Forty years past and his analysis is completely forgotten. His conclusion was that the only technology that would keep pace with world energy demand was nuclear (Thorium fueled). In another book he writes about the collapse of civilization as a harbinger of extinction, in part induced because of the failure to develop nuclear reactors (thorium being the most plentiful and safest).

  3. oldbrew says:

    Well, ‘alternative energy’ is workable – but only because it has grid priority, which screws up nearly all the other forms of power generation both technically and financially.

    Soon enough you end up subsidising everything and having ever more diesel generators on standby as well.
    Which is where we are now, more or less.

    Don’t mention biomass either.

  4. tom0mason says:

    So many people do not know the requirements and limitations of running a 3 phase, fix frequency, synchronized power grid system. It is the grid system as the more important part in a distributed generated power system. Break the grid and the generators are just so much idle plant. Break a generator and you might have a brown-out.

    Also of note is that electricity travelling appreciable distances over a power grid are constrained by the same restrictions as higher frequencies over short <b.transmission lines. Phasing, amplitude, termination impedances, matching, switching times, etc. are all important.
    With lower frequency and timing of 60Hz and 16.667mSec (North American), or 50Hz and 20msec (European, British commonwealth countries) all switching should be synchronized, phased and voltage (amplitude) matched to these time intervals across the whole grid distribution system.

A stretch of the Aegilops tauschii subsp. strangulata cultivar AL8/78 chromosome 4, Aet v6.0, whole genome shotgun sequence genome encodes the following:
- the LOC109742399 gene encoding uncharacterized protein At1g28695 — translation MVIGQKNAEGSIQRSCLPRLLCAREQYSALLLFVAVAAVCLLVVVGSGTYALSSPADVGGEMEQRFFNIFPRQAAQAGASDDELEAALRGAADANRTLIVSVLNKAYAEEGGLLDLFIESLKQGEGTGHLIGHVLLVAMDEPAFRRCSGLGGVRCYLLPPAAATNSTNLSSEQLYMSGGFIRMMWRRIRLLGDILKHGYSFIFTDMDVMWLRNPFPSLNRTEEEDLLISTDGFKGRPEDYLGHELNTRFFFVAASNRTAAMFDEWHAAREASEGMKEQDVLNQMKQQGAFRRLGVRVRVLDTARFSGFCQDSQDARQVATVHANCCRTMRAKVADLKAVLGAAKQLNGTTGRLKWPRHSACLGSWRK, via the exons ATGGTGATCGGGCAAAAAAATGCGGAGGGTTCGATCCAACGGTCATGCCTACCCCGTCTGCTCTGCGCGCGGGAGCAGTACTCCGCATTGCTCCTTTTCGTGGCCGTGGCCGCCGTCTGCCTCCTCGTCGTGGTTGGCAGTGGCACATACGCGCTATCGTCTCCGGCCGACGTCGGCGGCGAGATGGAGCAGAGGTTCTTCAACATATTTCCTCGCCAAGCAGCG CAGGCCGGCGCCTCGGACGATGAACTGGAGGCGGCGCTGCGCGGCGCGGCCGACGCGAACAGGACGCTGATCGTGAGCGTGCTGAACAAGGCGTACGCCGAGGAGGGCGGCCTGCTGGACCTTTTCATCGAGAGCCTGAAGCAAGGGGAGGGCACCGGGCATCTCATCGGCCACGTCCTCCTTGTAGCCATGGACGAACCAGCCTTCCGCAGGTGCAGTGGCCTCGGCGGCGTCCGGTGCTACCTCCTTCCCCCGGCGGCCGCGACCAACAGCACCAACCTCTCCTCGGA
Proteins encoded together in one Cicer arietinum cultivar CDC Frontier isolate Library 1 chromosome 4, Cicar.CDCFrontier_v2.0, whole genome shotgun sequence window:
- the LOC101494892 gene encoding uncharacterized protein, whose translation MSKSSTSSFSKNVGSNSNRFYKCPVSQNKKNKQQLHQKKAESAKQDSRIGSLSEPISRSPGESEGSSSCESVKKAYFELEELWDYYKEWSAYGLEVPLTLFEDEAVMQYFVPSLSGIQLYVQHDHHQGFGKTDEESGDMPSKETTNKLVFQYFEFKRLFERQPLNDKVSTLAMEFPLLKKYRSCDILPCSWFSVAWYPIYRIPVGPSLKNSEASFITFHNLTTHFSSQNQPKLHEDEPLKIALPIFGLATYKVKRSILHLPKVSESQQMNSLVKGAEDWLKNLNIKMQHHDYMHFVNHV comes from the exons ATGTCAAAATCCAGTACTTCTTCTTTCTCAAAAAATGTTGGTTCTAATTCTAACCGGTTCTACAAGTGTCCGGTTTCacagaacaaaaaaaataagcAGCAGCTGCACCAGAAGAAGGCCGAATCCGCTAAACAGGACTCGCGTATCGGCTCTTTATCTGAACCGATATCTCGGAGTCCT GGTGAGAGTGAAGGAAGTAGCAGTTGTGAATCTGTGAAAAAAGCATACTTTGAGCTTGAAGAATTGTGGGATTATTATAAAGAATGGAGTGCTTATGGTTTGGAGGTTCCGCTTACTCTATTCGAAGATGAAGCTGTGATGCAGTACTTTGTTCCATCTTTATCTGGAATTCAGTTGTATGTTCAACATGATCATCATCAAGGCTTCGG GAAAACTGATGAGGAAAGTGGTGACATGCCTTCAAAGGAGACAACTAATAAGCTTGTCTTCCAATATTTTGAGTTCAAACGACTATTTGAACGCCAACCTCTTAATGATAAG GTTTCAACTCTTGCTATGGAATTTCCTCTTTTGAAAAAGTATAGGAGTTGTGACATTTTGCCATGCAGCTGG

From the linked article —
    “It is also possible for certain kinds of power plants, particularly hydroelectric and natural gas “peaker plants,” to ramp production up or down quickly. Combined cycle natural gas plants also provide reasonably fast response.”

    In other words using hydro and gas power plant as the system flywheel, smoothing out the unwanted ripples in supply and demand on the grid.
    Were they (hydro and combined cycle natural gas plants) ever designed for this function, and can they be made (modified) to efficiently work this way on a grid system?
    IMO very doubtful.

  5. oldbrew says:

    Tom – Even if they can switch on and off at short notice there’s little or no money in it, so who will bother?

  6. tom0mason says:



  7. Back in 2000, when this madness was in its infancy, I did a study of the various forms of “renewable” energy and realised that in the UK by far the best contender was solar powered hot water. Which was so cost effective that it required no subsidy.

    So, the question was “why are we pushing wind – when it’s not even clear that the net production energy is greater than the manufacturing and installation energy – when solar hot water would REDUCE consumer bills”.

    The answer was simple: the whole scam was solely designed to make money grabbing investors richer – and because solar hot water didn’t need subsidy – there was no way to argue for the massive public money that the scamsters used to line their pockets.